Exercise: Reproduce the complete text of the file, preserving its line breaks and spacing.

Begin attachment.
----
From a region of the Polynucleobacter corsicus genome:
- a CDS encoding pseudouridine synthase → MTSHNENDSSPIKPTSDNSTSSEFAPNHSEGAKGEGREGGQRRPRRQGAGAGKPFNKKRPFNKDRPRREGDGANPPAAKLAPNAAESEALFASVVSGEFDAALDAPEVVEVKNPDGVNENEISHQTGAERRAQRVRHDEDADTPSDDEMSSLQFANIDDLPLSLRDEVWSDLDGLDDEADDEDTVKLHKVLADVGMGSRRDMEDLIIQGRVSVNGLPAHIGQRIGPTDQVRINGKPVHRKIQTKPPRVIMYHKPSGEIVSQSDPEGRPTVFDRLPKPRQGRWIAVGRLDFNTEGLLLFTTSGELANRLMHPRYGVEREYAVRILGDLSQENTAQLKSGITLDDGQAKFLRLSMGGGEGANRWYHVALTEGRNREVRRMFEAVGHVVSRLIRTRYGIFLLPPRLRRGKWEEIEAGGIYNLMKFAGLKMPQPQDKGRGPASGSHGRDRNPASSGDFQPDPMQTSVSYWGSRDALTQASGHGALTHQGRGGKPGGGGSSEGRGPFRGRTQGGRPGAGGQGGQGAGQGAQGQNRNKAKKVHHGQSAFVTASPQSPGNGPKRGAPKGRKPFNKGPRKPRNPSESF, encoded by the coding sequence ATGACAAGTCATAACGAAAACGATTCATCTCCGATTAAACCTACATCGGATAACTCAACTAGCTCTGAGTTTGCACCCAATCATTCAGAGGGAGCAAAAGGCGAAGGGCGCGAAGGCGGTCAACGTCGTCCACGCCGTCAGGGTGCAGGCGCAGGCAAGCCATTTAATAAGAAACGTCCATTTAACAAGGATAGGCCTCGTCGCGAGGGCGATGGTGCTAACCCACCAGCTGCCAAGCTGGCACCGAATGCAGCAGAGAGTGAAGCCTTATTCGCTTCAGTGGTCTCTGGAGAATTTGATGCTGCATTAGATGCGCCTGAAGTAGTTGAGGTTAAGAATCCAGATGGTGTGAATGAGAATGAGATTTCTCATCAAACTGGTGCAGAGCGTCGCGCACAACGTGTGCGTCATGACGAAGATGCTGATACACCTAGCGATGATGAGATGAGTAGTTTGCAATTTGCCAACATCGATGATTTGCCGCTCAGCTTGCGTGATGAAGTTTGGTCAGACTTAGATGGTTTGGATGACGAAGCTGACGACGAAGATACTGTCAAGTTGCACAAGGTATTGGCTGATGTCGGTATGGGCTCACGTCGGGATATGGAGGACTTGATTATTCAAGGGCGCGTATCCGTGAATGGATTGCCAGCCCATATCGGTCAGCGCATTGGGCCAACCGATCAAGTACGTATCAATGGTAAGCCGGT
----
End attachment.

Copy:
From a region of the Polynucleobacter corsicus genome:
- a CDS encoding pseudouridine synthase → MTSHNENDSSPIKPTSDNSTSSEFAPNHSEGAKGEGREGGQRRPRRQGAGAGKPFNKKRPFNKDRPRREGDGANPPAAKLAPNAAESEALFASVVSGEFDAALDAPEVVEVKNPDGVNENEISHQTGAERRAQRVRHDEDADTPSDDEMSSLQFANIDDLPLSLRDEVWSDLDGLDDEADDEDTVKLHKVLADVGMGSRRDMEDLIIQGRVSVNGLPAHIGQRIGPTDQVRINGKPVHRKIQTKPPRVIMYHKPSGEIVSQSDPEGRPTVFDRLPKPRQGRWIAVGRLDFNTEGLLLFTTSGELANRLMHPRYGVEREYAVRILGDLSQENTAQLKSGITLDDGQAKFLRLSMGGGEGANRWYHVALTEGRNREVRRMFEAVGHVVSRLIRTRYGIFLLPPRLRRGKWEEIEAGGIYNLMKFAGLKMPQPQDKGRGPASGSHGRDRNPASSGDFQPDPMQTSVSYWGSRDALTQASGHGALTHQGRGGKPGGGGSSEGRGPFRGRTQGGRPGAGGQGGQGAGQGAQGQNRNKAKKVHHGQSAFVTASPQSPGNGPKRGAPKGRKPFNKGPRKPRNPSESF, encoded by the coding sequence ATGACAAGTCATAACGAAAACGATTCATCTCCGATTAAACCTACATCGGATAACTCAACTAGCTCTGAGTTTGCACCCAATCATTCAGAGGGAGCAAAAGGCGAAGGGCGCGAAGGCGGTCAACGTCGTCCACGCCGTCAGGGTGCAGGCGCAGGCAAGCCATTTAATAAGAAACGTCCATTTAACAAGGATAGGCCTCGTCGCGAGGGCGATGGTGCTAACCCACCAGCTGCCAAGCTGGCACCGAATGCAGCAGAGAGTGAAGCCTTATTCGCTTCAGTGGTCTCTGGAGAATTTGATGCTGCATTAGATGCGCCTGAAGTAGTTGAGGTTAAGAATCCAGATGGTGTGAATGAGAATGAGATTTCTCATCAAACTGGTGCAGAGCGTCGCGCACAACGTGTGCGTCATGACGAAGATGCTGATACACCTAGCGATGATGAGATGAGTAGTTTGCAATTTGCCAACATCGATGATTTGCCGCTCAGCTTGCGTGATGAAGTTTGGTCAGACTTAGATGGTTTGGATGACGAAGCTGACGACGAAGATACTGTCAAGTTGCACAAGGTATTGGCTGATGTCGGTATGGGCTCACGTCGGGATATGGAGGACTTGATTATTCAAGGGCGCGTATCCGTGAATGGATTGCCAGCCCATATCGGTCAGCGCATTGGGCCAACCGATCAAGTACGTATCAATGGTAAGCCGGT